• 6. If you check the “Wait for Completion” checkbox, the sound file will play to its end before allowing the program to move on the next block.
slide14
If you choose to play a tone (as in the second configuration panel above), you’ll be able to set the following additional properties:
  • 4. The Node property will allow you to compose a tone to play when the Sound block is activated. The small keyboard represents three octaves of the musical scale. The input box next to the stopwatch is for specifying the duration of the note in 1/10s of a second.
  • 5. If you check the “Wait for Completion” checkbox, your tone will play to its end before allowing your program to move on the next block in your program. With the box unchecked, your tone will play while the next block of your program proceeds.
display block
Display Block
  • By positioning several Display blocks in a row you can create more complex drawings by adding additional images, text and shapes with each new Display block.
  • If you want to erase the contents of the screen before beginning, check the “Clear” checkbox.
  • If you would like to return to the default LEGO MINDSTORMS icon, select Reset in the pull-down menu.
  • The screen measures 100 pixels wide by 64 pixels high.
display block cont
Display Block (cont.)
  • 1. This icon shows whether the block is set to display an image, some text, or a drawing; or whether it will just reset the display to the default icon.
  • 2. You can change values dynamically by connecting data wires to this block’s data hub.
slide17
1. Use the pull-down menu to choose whether you want to display an image, some text, or your own drawing; or whether you just want to reset the display.
  • 2. To erase the contents of the NXT’s screen, check the “Clear” checkbox.
  • If you choose to display an image (as in the configuration panel above), you’ll be able to set the following additional properties:
  • 3. The File property will you let select the image to display. Click on each name to see a preview. Images are stored in the Image Files folder of the LEGO MINDSTORMS software on your hard drive.
  • 4. Use your mouse to move an image, some text, or a drawing around the preview screen to position it. The X and Y input boxes let you precisely position the image. Typing zeros into both boxes will set the image against the left and bottom edges of the screen.
loop block
Loop Block
  • 1. When a Loop block’s action property is set to “Forever,” an infinity symbol (∞) is displayed at the bottom of the trailing portion of the block.
  • 2. If the “Show Counter” checkbox is selected in the configuration panel, a plug will appear that will allow you to use the number of completed loops as an input elsewhere in your program. You can also use current count to control the loop itself.
  • 3. If you choose for a sensor to control the loop, the trailing portion of the Loop block will expand in size revealing an icon for the chosen sensor.
loop forever configuration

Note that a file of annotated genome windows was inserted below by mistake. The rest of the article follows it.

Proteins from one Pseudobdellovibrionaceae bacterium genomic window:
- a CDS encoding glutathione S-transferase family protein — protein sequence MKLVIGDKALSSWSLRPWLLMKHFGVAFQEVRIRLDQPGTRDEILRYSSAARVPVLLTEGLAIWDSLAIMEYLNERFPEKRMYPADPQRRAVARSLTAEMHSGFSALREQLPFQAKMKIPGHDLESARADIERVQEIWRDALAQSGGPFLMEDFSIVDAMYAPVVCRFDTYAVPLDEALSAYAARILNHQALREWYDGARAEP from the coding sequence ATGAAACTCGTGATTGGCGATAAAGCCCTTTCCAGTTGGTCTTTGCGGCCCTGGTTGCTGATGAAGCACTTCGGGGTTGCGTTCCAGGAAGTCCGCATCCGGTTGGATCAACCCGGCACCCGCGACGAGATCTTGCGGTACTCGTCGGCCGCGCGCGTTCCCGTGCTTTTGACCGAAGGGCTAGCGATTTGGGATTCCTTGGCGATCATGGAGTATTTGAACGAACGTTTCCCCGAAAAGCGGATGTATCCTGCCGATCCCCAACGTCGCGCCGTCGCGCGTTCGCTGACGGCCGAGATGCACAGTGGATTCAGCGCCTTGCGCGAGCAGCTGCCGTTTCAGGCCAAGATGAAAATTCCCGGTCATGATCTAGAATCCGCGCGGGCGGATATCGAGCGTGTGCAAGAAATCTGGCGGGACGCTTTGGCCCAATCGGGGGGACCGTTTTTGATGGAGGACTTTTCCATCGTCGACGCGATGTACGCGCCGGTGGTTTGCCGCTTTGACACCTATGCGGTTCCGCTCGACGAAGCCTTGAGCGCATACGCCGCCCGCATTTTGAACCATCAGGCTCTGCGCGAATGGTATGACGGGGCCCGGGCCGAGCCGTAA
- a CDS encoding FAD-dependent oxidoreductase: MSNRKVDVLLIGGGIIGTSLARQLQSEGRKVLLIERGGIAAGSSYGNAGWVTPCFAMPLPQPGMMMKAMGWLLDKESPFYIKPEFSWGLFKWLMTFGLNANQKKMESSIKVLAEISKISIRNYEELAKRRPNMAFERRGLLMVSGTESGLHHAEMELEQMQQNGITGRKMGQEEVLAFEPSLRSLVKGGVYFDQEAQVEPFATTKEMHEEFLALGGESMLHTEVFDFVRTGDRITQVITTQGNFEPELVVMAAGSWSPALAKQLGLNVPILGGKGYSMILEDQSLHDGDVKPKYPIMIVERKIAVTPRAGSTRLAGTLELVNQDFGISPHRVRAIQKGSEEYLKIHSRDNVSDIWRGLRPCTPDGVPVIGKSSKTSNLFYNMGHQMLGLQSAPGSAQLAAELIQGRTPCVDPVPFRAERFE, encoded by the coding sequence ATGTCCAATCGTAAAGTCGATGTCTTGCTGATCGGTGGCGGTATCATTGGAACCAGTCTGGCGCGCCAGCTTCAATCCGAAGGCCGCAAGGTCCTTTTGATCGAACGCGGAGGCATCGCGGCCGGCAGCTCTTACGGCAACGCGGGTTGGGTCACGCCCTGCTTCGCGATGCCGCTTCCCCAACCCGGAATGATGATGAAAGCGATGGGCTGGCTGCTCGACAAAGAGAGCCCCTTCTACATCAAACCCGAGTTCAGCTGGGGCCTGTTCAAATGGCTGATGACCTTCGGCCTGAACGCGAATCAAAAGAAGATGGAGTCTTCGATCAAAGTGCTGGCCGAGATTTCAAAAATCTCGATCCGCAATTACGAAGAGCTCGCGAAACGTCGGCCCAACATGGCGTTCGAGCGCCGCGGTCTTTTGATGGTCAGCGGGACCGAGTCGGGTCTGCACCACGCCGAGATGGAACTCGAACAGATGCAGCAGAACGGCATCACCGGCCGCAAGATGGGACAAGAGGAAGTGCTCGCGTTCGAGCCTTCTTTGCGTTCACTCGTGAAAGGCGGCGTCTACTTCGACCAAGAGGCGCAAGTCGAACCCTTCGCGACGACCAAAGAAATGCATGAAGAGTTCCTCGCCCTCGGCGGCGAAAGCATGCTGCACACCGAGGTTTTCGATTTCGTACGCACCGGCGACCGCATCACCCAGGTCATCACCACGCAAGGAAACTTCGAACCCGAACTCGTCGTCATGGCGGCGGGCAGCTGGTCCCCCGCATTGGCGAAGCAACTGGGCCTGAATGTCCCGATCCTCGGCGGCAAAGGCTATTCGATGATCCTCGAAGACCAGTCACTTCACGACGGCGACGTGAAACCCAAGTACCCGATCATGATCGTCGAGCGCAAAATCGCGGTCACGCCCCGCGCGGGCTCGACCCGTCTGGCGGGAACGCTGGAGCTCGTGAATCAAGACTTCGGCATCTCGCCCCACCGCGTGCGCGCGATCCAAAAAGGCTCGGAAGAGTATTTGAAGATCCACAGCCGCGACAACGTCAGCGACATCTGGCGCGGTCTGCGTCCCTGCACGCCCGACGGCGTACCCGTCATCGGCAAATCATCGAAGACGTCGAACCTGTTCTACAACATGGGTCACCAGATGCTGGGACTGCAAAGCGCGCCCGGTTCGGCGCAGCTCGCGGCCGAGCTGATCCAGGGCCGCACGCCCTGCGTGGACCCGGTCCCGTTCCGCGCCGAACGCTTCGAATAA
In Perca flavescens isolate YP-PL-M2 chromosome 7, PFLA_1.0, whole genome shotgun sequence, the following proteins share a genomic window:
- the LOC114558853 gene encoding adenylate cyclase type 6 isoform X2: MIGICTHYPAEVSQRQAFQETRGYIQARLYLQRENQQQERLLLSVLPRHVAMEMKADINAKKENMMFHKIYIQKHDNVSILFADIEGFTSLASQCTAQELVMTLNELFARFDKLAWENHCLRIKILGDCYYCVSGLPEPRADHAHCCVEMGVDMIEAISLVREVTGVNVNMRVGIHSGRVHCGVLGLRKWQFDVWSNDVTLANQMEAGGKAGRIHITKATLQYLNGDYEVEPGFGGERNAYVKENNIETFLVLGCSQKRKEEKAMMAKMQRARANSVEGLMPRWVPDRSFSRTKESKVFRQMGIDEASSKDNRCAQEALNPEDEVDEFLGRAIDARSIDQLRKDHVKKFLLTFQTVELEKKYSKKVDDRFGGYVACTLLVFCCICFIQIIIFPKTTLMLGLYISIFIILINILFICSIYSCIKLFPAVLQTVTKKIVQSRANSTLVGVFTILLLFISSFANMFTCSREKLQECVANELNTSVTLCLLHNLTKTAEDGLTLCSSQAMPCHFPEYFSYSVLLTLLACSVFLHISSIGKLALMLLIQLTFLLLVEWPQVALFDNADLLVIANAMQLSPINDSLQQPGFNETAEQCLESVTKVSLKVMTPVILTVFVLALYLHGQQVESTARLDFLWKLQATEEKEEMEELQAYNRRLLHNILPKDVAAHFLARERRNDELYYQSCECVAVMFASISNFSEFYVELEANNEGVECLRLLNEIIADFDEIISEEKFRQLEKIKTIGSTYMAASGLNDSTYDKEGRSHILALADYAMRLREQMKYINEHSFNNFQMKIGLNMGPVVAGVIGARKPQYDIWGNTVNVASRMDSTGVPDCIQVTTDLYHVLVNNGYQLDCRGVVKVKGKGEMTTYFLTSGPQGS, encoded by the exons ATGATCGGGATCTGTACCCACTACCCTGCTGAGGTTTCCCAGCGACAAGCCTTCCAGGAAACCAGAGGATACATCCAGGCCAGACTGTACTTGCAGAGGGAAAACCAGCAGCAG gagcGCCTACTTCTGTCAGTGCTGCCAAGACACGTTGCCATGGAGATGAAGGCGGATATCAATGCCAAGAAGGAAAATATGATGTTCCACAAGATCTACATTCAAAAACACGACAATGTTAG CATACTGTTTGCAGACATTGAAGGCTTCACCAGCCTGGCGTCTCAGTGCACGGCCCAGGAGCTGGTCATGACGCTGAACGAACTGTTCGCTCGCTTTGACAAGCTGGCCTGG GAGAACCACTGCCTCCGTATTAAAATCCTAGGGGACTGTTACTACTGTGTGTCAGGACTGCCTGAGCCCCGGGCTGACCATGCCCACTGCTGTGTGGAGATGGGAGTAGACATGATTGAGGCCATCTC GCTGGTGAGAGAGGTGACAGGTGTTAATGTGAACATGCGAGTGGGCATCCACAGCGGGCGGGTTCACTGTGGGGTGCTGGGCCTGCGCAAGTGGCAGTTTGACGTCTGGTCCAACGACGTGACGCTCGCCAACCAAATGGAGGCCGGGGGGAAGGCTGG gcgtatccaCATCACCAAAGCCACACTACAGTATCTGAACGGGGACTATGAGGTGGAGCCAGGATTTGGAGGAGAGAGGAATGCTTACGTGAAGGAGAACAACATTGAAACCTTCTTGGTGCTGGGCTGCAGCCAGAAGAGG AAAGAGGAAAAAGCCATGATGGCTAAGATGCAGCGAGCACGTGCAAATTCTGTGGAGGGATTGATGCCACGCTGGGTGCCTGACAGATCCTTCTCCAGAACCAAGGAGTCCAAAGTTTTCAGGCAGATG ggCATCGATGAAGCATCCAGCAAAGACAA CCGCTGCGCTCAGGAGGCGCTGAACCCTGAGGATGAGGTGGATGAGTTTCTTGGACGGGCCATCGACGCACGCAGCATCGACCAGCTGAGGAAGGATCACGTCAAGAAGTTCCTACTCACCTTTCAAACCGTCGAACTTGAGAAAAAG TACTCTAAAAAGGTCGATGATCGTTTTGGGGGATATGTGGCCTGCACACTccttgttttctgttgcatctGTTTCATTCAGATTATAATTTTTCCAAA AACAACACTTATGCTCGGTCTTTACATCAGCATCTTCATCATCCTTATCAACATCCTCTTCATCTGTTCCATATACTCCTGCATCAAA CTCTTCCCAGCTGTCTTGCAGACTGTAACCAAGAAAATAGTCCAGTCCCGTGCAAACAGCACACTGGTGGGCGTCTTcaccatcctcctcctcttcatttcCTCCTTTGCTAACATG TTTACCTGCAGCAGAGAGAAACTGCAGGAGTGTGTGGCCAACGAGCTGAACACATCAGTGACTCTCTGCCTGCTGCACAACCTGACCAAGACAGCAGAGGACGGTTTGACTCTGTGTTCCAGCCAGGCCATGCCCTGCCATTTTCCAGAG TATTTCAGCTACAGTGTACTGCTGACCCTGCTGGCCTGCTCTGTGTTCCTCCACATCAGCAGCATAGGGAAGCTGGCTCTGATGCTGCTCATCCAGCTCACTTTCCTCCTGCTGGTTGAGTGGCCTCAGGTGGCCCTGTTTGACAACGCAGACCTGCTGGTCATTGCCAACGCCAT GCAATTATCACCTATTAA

Loop Forever Configuration
  • If you choose “Forever,” any programming blocks within the loop will repeat forever without interruption.
  • 1. Check the “Show Counter” checkbox to use the number of loops completed as input to another block. (Example: to increase a Motor block’s Power.)
loop with time configuration
Loop with Time Configuration
  • If you choose “Time,” the programming blocks within the loop will repeat until a certain number of seconds have passed. After the time period is up, the loop will end.
  • 1. Use this box to type in the number of seconds that the loop should run. If you choose 5 seconds, for example, the loop will end after 5 seconds have passed.
  • 2. If the “Show Counter” checkbox is selected in the configuration panel, a plug will appear that will allow you to use the number of completed loops as an input elsewhere in your program.
loop with touch sensor
Loop with Touch Sensor
  • If you choose “Touch Sensor,” the programming blocks within the loop will repeat until a touch sensor is bumped, pressed, or released. Then the loop will end and the program will go on.
  • 1. Choose the port that the touch sensor is connected to.
  • 2. Use the radio buttons to specify whether you want the touch sensor to be bumped, pressed, or released to end the loop. Choose Bumped if you want the block to be triggered after a quick press and release of the touch sensor (less than 0.5 seconds in duration). Choose Pressed if you want the block to be triggered at the instant the touch sensor is pressed in. Choose Released if you want the block to be triggered at the instant the touch sensor is released.
loop with touch sensor cont
Loop with Touch Sensor (cont.)
  • 3. The feedback box will let you test your touch sensor. When the sensor is activated on your robot, the number “1” will be displayed here. Use the reset button to clear the feedback box.
  • 4. If the “Show Counter” checkbox is selected in the configuration panel, a plug will appear that will allow you to use the number of completed loops as an input elsewhere in your program.
loop with sound sensor
Loop with Sound Sensor
  • If you choose “Sound Sensor,” the programming blocks within the loop will repeat until the sound sensor detects sound in a certain range.
  • 1. Choose the port where your sound sensor is plugged in. By default, the block will be set to port 2 for a sound sensor.
loop with sound sensor cont
Loop with Sound Sensor (cont.)
  • 2. Use the slider to set the trigger value or type a value directly into the input box. Select the radio button to the right of the slider if you want the loop to end when sound levels are higher than the trigger value; select the left radio button to end the loop when sound levels are lower than the trigger value. You can also use the pull-down menu to set the portion of the slider that will end the loop.